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The Cult of Civilization

The Cult of Civilization

From Pixabay/KELLEPICS

I recently watched a Netflix documentary series about fundamentalist Mormons, exposing along the way a number of beliefs that seem bizarre from the outside, but that are accepted as perfectly normal within their insular community. Though the term “cult” is not used in the series, it is hard not to see the sect in this light. It would be nearly impossible to convince any one of its members that they are deeply in error, in part because doing so threatens the salvation that has been dangled in front of them.  If they are pure enough in their faith, resisting external evils that try to knock them off the one true course, eternity is theirs. In today’s world, one need not look far to find other groups whose beliefs are at once bonkers and seemingly immune to attack.

Hearing the perspectives of ex-members of these cults never fails to be fascinating, providing a window into how they could have swallowed all the lies and goofy stories. Also important to know: it is possible to escape, and to suddenly see the magnitude of the deception. Once out, there’s no going back.

Cult beliefs look insane from the outside, so why don’t its adherents detect the lunacy? Why is it so hard to convince them of their folly? One possible answer—as a tangent—is that cults offer a deeply satisfying sense of identity, belonging, and (seemingly) unconditional acceptance/support within its community that we have otherwise lost in today’s society, but that in times past were central offerings of tribal life to which humans are intimately adapted. It is remarkable how quickly tribal cohesion instincts of mutual help resurface as soon as core elements of civilization (provision of food, water, electricity, for instance) fail in a natural disaster. We’ve still got it, underneath the veneer.

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Death by Hockey Sticks

Death by Hockey Sticks

hockey sticks

Courtesy Pixabay (PhotoMIX-Company)

You may be familiar with the term “hockey stick curve,” used describe a trend that has been flat/stable for a very long time, but shoots up at the end of the series in dramatic fashion, resembling the shape of a hockey stick. Hockey can be a violent sport, and it’s easy to get hurt by even one well-aimed swing. Today’s world is being battered from all sides by countless hockey sticks. Mostly, they seem to be targeting Earth’s critters, who are getting bludgeoned unsparingly. But in the end, we’re only harming ourselves.

This post is structured as a gauntlet of hockey stick curves that may leave the reader feeling a bit bruised. Depending on what’s being plotted, many of the graphs shoot up like an exponential, but a few are careening downwards. A theme emerges: the “bads” go up, and the “goods” go down—and not by coincidence.

 

People and Money

We’ll start simply. Human population looks like a hockey stick curve. This is not a surprise to anyone. The fact is greeted with a range of reactions from joy to despair, but mostly simple acceptance. Whatever your disposition, here’s what it looks like.

Human Population

All the plots in this post will share the same time axis, from the year 1000 to 2200—even for those lacking information across the whole span. The point will be to emphasize the anomalous nature of recent history: what I call the fireworks show.   Maybe it would be more fair to use a 10,000 year span (civilization), or 200,000 for modern homo sapiens, or even 3 million years for the entire human saga.  On such scales, the present era loses its graceful curve and looks rather more like a sudden brick wall.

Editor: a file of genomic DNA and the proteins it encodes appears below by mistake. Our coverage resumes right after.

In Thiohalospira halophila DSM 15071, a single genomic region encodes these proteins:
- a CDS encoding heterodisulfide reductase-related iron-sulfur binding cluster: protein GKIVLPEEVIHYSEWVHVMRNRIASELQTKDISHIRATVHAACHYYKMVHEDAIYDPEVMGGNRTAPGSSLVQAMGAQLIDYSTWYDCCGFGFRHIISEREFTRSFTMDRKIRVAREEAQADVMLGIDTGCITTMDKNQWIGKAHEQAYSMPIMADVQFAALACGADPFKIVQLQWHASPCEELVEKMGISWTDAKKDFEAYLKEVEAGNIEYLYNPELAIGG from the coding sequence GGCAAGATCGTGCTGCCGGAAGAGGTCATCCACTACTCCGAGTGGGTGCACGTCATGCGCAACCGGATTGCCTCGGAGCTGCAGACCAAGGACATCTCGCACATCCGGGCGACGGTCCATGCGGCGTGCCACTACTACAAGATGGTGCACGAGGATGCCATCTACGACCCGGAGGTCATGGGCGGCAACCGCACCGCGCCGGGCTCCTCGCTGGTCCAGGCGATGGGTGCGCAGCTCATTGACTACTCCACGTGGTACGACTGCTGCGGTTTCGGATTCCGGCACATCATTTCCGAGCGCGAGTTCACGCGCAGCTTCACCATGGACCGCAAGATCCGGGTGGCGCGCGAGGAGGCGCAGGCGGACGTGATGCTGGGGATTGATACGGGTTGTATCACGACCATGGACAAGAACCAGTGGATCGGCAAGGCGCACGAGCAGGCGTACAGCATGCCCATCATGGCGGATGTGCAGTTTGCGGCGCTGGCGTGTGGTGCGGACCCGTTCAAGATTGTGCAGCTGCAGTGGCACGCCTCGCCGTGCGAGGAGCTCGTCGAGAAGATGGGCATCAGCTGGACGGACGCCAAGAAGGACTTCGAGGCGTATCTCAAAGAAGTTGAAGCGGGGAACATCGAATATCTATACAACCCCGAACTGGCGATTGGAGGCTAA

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Spot The Illusions We Tell Ourselves

Spot The Illusions We Tell Ourselves

Whitewater Falls, North Carolina

Recently there have been a rather large number of occurrences which shine a light on some positive progress being made on ecological overshoot. Unfortunately, many outlets and even scientists have made claims about so-called “solutions” which are anything but, and generally they’re simply not true.

One of the loudest occurrences has been the release of Don’t Look Up on Netflix, which has elicited lots of reviews and is reverberating far and wide within the climate change community. I say “climate change” community because even many longtime climate followers are still in the dark about ecological overshoot, the predicament CAUSING climate change. One review in particular is extremely accurate, this one from Tom Murphy. On most articles, I usually try to avoid reading the comments following said articles. However, Tom’s site generally has comments which actually elevate each article because they are often thoughtful rather than the depressing comments after most “regular” articles. This particular snippet of one caught my eye because of the relevance it has with so many comments I see routinely, quote:

When will “we” unite to solve “our” global problems? As much as each of us may wish otherwise, humanity is not a giant family. It is a large mass of clever primates who have evolved to cope with temporary resource surpluses followed inevitably by scarcity. After the feast always comes the killing famine, and we are built to compete in just such a world.

This does not foreclose united action against common threats, but when the chips are down and *somebody* must have less of a limiting resource, we will do everything in our earthly power to ensure that it’s not us.
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Caught Up in Complexity

Caught Up in Complexity

From analogicus, via Pixabay

Readers of this blog will know that I have come to some big-picture conclusions about success and failure that are unsettling. I don’t like them myself. Not only do they create an inner sadness about where I think the human endeavor is heading, but they result in a sort of isolation that I would rather not suffer—introvert though I am. Among other academics at my institution, it is rare for me to find kindred spirits, even among groups self-selected to care about environmental issues. Most don’t seem to see very far beyond climate change in the lineup of existential threats, increasingly focusing on inequities within the human population that stem from climate and environmental disturbances. I am glad that climate change awareness is high (a genuine threat), but even if climate change had never arisen, I think we would still be in grave trouble from the more fundamental flaws in our explosive approach to living on Earth.